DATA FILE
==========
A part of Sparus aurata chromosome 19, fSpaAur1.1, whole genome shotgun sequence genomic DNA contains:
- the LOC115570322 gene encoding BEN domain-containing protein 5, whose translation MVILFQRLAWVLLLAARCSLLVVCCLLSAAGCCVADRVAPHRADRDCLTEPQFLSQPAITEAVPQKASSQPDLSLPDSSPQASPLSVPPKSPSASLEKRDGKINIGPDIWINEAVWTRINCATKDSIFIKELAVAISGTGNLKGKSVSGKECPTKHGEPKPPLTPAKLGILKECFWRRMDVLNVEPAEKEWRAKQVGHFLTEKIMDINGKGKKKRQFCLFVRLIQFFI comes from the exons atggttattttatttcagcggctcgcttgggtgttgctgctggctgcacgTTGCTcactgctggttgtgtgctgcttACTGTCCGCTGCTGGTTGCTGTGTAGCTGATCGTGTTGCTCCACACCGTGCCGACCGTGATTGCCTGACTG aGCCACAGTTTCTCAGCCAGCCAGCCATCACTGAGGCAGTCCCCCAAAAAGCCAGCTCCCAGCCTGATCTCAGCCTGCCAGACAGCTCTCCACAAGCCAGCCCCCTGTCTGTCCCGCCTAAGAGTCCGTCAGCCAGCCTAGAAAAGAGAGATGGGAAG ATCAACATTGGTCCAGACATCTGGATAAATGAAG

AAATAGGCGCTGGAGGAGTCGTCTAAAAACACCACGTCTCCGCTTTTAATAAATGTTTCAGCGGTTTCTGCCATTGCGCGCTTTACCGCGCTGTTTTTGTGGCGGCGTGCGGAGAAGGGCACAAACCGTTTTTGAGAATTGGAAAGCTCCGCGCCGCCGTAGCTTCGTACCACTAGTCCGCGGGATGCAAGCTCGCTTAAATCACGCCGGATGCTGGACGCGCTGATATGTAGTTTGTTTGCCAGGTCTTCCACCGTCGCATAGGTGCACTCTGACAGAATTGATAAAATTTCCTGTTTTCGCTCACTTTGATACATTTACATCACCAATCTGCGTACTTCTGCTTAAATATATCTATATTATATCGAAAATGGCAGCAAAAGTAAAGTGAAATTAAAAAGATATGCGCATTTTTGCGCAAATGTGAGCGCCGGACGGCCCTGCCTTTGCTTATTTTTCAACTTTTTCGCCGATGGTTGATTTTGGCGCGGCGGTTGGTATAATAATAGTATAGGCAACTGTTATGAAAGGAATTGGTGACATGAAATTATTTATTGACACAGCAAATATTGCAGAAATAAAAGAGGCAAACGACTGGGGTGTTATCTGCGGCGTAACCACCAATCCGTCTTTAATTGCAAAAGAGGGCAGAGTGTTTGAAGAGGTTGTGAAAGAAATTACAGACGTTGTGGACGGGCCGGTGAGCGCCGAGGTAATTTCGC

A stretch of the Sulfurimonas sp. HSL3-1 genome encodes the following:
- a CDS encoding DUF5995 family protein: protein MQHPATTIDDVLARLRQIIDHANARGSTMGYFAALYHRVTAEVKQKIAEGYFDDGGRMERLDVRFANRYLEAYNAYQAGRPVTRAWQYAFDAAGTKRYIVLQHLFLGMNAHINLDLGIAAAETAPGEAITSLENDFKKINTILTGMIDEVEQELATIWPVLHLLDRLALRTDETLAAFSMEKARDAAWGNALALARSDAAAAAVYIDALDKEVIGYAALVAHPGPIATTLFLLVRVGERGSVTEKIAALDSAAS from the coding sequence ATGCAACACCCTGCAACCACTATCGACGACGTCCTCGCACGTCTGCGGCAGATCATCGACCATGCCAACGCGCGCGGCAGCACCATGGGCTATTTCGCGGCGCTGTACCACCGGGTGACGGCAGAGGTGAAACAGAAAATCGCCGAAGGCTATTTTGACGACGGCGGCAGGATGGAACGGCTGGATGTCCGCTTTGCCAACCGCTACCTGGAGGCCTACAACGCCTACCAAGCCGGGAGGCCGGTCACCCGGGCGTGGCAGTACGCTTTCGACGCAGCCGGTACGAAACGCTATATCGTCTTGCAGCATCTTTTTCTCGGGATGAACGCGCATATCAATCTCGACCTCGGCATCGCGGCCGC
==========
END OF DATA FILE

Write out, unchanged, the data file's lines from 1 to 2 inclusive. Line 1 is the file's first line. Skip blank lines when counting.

A part of Sparus aurata chromosome 19, fSpaAur1.1, whole genome shotgun sequence genomic DNA contains:
- the LOC115570322 gene encoding BEN domain-containing protein 5, whose translation MVILFQRLAWVLLLAARCSLLVVCCLLSAAGCCVADRVAPHRADRDCLTEPQFLSQPAITEAVPQKASSQPDLSLPDSSPQASPLSVPPKSPSASLEKRDGKINIGPDIWINEAVWTRINCATKDSIFIKELAVAISGTGNLKGKSVSGKECPTKHGEPKPPLTPAKLGILKECFWRRMDVLNVEPAEKEWRAKQVGHFLTEKIMDINGKGKKKRQFCLFVRLIQFFI comes from the exons atggttattttatttcagcggctcgcttgggtgttgctgctggctgcacgTTGCTcactgctggttgtgtgctgcttACTGTCCGCTGCTGGTTGCTGTGTAGCTGATCGTGTTGCTCCACACCGTGCCGACCGTGATTGCCTGACTG aGCCACAGTTTCTCAGCCAGCCAGCCATCACTGAGGCAGTCCCCCAAAAAGCCAGCTCCCAGCCTGATCTCAGCCTGCCAGACAGCTCTCCACAAGCCAGCCCCCTGTCTGTCCCGCCTAAGAGTCCGTCAGCCAGCCTAGAAAAGAGAGATGGGAAG ATCAACATTGGTCCAGACATCTGGATAAATGAAG